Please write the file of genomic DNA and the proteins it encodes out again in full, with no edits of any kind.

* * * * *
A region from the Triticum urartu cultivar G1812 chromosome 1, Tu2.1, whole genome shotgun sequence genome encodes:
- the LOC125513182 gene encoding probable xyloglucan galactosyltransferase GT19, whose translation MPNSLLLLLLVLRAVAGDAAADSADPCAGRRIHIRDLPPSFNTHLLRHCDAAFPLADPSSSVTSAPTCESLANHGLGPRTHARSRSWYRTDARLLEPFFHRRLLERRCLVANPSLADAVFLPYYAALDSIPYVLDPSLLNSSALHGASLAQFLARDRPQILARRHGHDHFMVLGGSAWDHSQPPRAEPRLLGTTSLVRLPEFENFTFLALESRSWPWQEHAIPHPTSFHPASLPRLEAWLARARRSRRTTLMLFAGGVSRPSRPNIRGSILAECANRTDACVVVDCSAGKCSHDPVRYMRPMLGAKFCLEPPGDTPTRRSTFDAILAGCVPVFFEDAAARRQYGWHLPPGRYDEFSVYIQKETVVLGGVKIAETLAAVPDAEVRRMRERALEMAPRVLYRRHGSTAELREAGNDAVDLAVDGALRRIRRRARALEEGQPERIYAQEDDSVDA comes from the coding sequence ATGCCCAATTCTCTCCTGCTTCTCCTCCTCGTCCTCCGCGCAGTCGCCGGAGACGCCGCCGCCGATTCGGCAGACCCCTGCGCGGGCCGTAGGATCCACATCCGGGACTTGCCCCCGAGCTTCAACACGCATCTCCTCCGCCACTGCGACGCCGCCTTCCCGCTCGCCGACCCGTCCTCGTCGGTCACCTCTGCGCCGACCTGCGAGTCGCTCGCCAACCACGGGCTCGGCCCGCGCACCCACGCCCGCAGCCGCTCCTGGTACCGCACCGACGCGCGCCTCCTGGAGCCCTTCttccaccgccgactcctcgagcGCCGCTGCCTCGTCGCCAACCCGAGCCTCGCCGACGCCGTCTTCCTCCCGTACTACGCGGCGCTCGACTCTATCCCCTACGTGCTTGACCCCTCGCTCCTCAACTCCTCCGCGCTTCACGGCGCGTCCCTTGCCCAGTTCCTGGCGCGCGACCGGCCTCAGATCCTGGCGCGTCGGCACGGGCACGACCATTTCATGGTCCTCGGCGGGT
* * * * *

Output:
A region from the Triticum urartu cultivar G1812 chromosome 1, Tu2.1, whole genome shotgun sequence genome encodes:
- the LOC125513182 gene encoding probable xyloglucan galactosyltransferase GT19, whose translation MPNSLLLLLLVLRAVAGDAAADSADPCAGRRIHIRDLPPSFNTHLLRHCDAAFPLADPSSSVTSAPTCESLANHGLGPRTHARSRSWYRTDARLLEPFFHRRLLERRCLVANPSLADAVFLPYYAALDSIPYVLDPSLLNSSALHGASLAQFLARDRPQILARRHGHDHFMVLGGSAWDHSQPPRAEPRLLGTTSLVRLPEFENFTFLALESRSWPWQEHAIPHPTSFHPASLPRLEAWLARARRSRRTTLMLFAGGVSRPSRPNIRGSILAECANRTDACVVVDCSAGKCSHDPVRYMRPMLGAKFCLEPPGDTPTRRSTFDAILAGCVPVFFEDAAARRQYGWHLPPGRYDEFSVYIQKETVVLGGVKIAETLAAVPDAEVRRMRERALEMAPRVLYRRHGSTAELREAGNDAVDLAVDGALRRIRRRARALEEGQPERIYAQEDDSVDA comes from the coding sequence ATGCCCAATTCTCTCCTGCTTCTCCTCCTCGTCCTCCGCGCAGTCGCCGGAGACGCCGCCGCCGATTCGGCAGACCCCTGCGCGGGCCGTAGGATCCACATCCGGGACTTGCCCCCGAGCTTCAACACGCATCTCCTCCGCCACTGCGACGCCGCCTTCCCGCTCGCCGACCCGTCCTCGTCGGTCACCTCTGCGCCGACCTGCGAGTCGCTCGCCAACCACGGGCTCGGCCCGCGCACCCACGCCCGCAGCCGCTCCTGGTACCGCACCGACGCGCGCCTCCTGGAGCCCTTCttccaccgccgactcctcgagcGCCGCTGCCTCGTCGCCAACCCGAGCCTCGCCGACGCCGTCTTCCTCCCGTACTACGCGGCGCTCGACTCTATCCCCTACGTGCTTGACCCCTCGCTCCTCAACTCCTCCGCGCTTCACGGCGCGTCCCTTGCCCAGTTCCTGGCGCGCGACCGGCCTCAGATCCTGGCGCGTCGGCACGGGCACGACCATTTCATGGTCCTCGGCGGGT